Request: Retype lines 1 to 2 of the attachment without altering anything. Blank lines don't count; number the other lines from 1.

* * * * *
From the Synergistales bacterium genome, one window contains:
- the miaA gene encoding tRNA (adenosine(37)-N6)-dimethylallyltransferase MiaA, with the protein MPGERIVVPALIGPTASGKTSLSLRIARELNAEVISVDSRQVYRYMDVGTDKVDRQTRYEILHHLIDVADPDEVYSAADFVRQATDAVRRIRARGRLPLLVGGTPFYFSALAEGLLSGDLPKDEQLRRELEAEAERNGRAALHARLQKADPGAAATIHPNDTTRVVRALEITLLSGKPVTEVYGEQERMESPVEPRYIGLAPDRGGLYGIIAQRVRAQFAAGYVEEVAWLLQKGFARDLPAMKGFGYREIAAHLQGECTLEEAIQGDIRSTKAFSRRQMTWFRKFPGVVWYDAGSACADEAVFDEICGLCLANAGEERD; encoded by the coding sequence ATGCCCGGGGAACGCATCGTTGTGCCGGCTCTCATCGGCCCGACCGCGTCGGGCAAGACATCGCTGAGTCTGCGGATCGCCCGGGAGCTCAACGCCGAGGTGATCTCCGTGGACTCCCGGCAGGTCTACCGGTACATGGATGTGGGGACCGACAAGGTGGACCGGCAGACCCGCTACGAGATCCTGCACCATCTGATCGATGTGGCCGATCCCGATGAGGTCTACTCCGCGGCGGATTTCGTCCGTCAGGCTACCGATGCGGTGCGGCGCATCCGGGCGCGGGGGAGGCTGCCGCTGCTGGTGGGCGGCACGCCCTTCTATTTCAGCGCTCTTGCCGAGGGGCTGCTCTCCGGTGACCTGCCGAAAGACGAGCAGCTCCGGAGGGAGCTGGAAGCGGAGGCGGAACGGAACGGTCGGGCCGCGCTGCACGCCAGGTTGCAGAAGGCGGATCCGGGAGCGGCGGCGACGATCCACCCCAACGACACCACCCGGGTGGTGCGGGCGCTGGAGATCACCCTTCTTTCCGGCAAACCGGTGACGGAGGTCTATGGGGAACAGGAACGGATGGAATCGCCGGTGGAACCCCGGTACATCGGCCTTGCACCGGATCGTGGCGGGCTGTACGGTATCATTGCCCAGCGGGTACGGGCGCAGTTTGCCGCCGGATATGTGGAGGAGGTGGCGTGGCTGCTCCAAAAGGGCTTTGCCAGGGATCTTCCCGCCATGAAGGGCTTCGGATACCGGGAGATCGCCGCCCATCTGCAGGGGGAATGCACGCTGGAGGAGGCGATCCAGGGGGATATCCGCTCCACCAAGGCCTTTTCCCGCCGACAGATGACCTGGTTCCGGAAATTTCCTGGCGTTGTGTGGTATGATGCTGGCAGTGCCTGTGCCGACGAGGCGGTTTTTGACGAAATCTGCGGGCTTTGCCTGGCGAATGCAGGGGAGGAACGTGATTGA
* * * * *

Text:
From the Synergistales bacterium genome, one window contains:
- the miaA gene encoding tRNA (adenosine(37)-N6)-dimethylallyltransferase MiaA, with the protein MPGERIVVPALIGPTASGKTSLSLRIARELNAEVISVDSRQVYRYMDVGTDKVDRQTRYEILHHLIDVADPDEVYSAADFVRQATDAVRRIRARGRLPLLVGGTPFYFSALAEGLLSGDLPKDEQLRRELEAEAERNGRAALHARLQKADPGAAATIHPNDTTRVVRALEITLLSGKPVTEVYGEQERMESPVEPRYIGLAPDRGGLYGIIAQRVRAQFAAGYVEEVAWLLQKGFARDLPAMKGFGYREIAAHLQGECTLEEAIQGDIRSTKAFSRRQMTWFRKFPGVVWYDAGSACADEAVFDEICGLCLANAGEERD; encoded by the coding sequence ATGCCCGGGGAACGCATCGTTGTGCCGGCTCTCATCGGCCCGACCGCGTCGGGCAAGACATCGCTGAGTCTGCGGATCGCCCGGGAGCTCAACGCCGAGGTGATCTCCGTGGACTCCCGGCAGGTCTACCGGTACATGGATGTGGGGACCGACAAGGTGGACCGGCAGACCCGCTACGAGATCCTGCACCATCTGATCGATGTGGCCGATCCCGATGAGGTCTACTCCGCGGCGGATTTCGTCCGTCAGGCTACCGATGCGGTGCGGCGCATCCGGGCGCGGGGGAGGCTGCCGCTGCTGGTGGGCGGCACGCCCTTCTATTTCAGCGCTCTTGCCGAGGGGCTGCTCTCCGGTGACCTGCCGAAAGACGAGCAGCTCCGGAGGGAGCTGGAAGCGGAGGCGGAACGGAACGGTCGGGCCGCGCTGCACGCCAGGTTGCAGAAGGCGGATCCGGGAGCGGCGGCGACGATCCACCCCAACGACACCACCCGGGTGGTGCGGGCGCTGGAGATCACCCTTCTTTCCGGCAAACCGGTGACGGAGGTCTATGGGGAACAGGAACGGATGGAATCGCCGGTGGAACCCCGGTACATCGGCCTTGCACCGGATCGTGGCGGGCTGTACGGTATCATTGCCCAGCGGGTACGGGCGCAGTTTGCCGCCGGATATGTGGAGGAGGTGGCGTGGCTGCTCCAAAAGGGCTTTGCCAGGGATCTTCCCGCCATGAAGGGCTTCGGATACCGGGAGATCGCCGCCCATCTGCAGGGGGAATGCACGCTGGAGGAGGCGATCCAGGGGGATATCCGCTCCACCAAGGCCTTTTCCCGCCGACAGATGACCTGGTTCCGGAAATTTCCTGGCGTTGTGTGGTATGATGCTGGCAGTGCCTGTGCCGACGAGGCGGTTTTTGACGAAATCTGCGGGCTTTGCCTGGCGAATGCAGGGGAGGAACGTGATTGA